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US military ditches COVID vaccine mandate for troops



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United States military headquarters, Pentagon has officially dropped the controversial COVID-19 vaccine mandate for troops, according to a memo from Defense Secretary Lloyd Austin.

President Joe Biden signed a defense policy bill just before Christmas that included a provision cleared by the House and the Senate to repeal the administration’s military vaccine mandate.

The National Defense Authorization Act terminated the COVID-19 vaccine for military members but did not reinstate those who were discharged or had their benefits cut for refusing the vaccine.

Reinstatement has become a priority for some Republicans who said the strict mandate is among the reasons why military recruitment is at an all-time low.

The legislation gave Defense Secretary Lloyd Austin 30 days to rescind the vaccine mandate. The Defense Department had already stopped all related personnel actions, such as discharging troops who refused the vaccine.

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Austin’s memo still gives commanders discretion in how or whether to deploy troops who are not vaccinated. Commanders, he said, have the authority to maintain unit readiness and a healthy force.

That includes, he said, “the ability of commanders to consider, as appropriate, the individual immunization status of personnel in making deployment, assignment, and other operational decisions, including when vaccination is required for travel to, or entry into, a foreign nation.”

Vaccine mandates forced more than 8,400 troops out of the military for refusing to obey a lawful order when they declined to get the vaccine. Thousands of others sought religious and medical exemptions. Austin’s memo ends those exemption requests.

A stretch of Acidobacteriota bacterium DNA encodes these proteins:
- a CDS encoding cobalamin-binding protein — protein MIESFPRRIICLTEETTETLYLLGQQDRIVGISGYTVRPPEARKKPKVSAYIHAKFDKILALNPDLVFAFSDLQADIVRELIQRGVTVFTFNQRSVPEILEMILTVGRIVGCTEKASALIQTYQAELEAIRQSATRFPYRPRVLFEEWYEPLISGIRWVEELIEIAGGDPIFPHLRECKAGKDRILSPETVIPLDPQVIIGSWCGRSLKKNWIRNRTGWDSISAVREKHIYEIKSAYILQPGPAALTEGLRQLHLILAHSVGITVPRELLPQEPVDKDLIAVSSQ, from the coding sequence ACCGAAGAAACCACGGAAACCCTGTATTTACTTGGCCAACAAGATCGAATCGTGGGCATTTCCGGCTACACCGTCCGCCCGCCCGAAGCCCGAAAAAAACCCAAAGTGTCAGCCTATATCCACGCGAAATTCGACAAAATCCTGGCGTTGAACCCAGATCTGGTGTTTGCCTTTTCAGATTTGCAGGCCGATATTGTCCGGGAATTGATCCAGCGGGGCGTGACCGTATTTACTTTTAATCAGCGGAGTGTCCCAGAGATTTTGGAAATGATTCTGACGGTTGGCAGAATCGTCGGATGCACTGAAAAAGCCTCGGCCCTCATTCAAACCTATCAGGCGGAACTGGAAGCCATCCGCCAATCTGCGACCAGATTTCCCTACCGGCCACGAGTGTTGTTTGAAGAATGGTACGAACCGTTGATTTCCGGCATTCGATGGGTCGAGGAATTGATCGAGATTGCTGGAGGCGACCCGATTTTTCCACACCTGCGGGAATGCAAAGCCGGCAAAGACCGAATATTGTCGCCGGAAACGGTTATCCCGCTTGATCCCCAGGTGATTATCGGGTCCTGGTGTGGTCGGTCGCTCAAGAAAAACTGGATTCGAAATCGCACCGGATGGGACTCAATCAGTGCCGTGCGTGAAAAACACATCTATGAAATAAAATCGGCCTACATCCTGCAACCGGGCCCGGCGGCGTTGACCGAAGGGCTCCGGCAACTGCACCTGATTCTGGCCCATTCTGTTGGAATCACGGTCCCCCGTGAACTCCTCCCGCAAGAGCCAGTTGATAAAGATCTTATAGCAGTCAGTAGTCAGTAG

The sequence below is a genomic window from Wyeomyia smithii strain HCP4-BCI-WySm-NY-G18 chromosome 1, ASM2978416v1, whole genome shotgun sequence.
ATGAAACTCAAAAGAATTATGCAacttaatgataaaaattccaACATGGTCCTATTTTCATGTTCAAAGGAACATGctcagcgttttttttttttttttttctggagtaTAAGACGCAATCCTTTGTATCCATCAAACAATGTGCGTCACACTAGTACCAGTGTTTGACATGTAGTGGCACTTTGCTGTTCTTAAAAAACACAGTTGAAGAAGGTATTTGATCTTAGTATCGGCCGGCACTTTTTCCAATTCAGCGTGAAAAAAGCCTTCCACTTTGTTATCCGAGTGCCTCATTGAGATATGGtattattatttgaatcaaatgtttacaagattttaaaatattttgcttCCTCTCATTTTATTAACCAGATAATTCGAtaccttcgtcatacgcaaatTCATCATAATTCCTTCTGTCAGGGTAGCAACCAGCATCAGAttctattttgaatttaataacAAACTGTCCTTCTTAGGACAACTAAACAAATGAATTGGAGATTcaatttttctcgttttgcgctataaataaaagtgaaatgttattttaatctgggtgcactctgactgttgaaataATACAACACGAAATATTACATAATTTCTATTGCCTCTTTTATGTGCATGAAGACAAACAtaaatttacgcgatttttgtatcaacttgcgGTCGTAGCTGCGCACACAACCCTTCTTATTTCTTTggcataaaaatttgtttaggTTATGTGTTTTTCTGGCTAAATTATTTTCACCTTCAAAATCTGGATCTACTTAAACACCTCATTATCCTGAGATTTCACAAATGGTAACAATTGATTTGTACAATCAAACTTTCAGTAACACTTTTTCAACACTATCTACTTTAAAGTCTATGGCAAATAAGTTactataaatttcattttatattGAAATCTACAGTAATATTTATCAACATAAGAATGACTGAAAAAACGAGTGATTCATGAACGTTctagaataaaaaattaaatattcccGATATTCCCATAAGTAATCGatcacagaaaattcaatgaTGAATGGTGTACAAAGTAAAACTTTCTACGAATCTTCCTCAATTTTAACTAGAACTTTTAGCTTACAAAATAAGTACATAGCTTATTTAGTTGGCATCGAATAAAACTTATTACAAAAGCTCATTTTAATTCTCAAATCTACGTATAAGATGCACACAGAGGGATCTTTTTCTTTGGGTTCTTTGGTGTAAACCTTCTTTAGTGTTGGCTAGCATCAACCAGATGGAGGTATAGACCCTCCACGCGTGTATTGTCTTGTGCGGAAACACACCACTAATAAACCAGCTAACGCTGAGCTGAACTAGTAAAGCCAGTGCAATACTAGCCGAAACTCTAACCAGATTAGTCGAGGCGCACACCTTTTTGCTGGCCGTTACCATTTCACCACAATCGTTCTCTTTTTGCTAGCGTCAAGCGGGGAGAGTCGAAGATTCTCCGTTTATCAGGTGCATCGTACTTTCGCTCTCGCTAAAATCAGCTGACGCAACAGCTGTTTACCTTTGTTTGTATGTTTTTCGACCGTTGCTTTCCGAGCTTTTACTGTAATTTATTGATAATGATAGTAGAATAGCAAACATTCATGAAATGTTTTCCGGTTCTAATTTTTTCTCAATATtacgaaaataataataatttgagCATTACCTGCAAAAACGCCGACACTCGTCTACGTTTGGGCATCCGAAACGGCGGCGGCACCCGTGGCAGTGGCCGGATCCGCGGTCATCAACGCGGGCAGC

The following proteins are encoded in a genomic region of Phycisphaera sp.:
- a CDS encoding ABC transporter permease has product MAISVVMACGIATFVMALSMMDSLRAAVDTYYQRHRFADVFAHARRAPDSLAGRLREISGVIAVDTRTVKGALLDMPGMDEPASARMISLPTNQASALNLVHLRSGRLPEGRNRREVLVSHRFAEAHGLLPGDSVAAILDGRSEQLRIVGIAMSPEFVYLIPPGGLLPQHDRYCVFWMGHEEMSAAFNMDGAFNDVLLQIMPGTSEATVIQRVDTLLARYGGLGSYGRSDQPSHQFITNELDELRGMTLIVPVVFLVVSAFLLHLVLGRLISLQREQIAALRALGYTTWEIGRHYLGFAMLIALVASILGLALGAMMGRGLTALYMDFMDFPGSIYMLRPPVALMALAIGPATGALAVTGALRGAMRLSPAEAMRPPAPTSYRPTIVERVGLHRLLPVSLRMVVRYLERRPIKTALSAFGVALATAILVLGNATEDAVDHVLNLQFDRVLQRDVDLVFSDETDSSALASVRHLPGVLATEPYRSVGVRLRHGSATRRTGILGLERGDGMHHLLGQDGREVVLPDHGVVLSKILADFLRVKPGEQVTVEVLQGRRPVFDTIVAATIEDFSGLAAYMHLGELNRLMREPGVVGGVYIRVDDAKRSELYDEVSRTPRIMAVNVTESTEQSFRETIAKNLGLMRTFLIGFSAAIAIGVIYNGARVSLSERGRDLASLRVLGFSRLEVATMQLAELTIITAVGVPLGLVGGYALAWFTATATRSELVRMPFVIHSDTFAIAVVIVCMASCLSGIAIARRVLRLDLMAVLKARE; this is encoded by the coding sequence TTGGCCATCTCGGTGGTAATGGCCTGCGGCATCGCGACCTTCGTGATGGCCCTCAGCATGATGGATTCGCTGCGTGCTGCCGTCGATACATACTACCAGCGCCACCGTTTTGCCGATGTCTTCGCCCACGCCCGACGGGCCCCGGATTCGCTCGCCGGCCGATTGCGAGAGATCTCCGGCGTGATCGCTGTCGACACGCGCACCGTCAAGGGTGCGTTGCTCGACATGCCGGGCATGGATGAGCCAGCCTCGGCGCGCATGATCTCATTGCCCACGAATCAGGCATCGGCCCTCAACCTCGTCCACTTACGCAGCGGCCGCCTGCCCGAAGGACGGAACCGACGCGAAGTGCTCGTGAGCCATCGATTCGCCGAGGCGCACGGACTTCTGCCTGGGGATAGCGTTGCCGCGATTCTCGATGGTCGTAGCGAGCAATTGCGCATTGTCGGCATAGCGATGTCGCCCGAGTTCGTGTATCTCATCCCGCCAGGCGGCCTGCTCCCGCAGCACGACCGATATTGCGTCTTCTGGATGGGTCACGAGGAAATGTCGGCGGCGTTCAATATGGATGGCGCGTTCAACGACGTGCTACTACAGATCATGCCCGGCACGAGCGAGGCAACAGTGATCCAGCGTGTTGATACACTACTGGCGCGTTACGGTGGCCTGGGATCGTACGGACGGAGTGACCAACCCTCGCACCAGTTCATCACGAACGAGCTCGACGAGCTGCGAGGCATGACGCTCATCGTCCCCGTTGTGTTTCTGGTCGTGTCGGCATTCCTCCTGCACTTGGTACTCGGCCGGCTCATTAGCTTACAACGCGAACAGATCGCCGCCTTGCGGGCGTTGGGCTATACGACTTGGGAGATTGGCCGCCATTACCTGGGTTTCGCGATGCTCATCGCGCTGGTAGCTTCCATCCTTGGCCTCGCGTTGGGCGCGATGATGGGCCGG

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The Defense Secretary instituted the mandate in August 2021 after the Pfizer vaccine was approved by the Food and Drug Administration (FDA). Austin insisted the vaccine was necessary to protect the health of the force. He and other defense leaders argued that troops have for decades been required to get as many as 17 different vaccines. No other vaccine mandates were affected by the new law.

But Congress agreed to rescind the mandate, with opponents even conceding that it had perhaps already succeeded in getting the bulk of the force vaccinated. Roughly 99% of active-duty troops in the Navy, Air Force and Marine Corps had gotten the vaccine, and 98% of the Army. The Guard and Reserve rates are lower but generally are more than 90%.

“No individuals currently serving in the Armed Forces shall be separated solely on the basis of their refusal to receive the COVID-19 vaccination if they sought an accommodation on religious, administrative, or medical grounds,” Austin wrote in his memo. “The Military Departments will update the records of such individuals to remove any adverse actions solely associated with denials of such requests, including letters of reprimand.”


First Liberty Institute, which has been involved in litigation on behalf of service members seeking religious accommodations to the mandate, is taking issue with the Pentagon for only doing the “bare minimum.”

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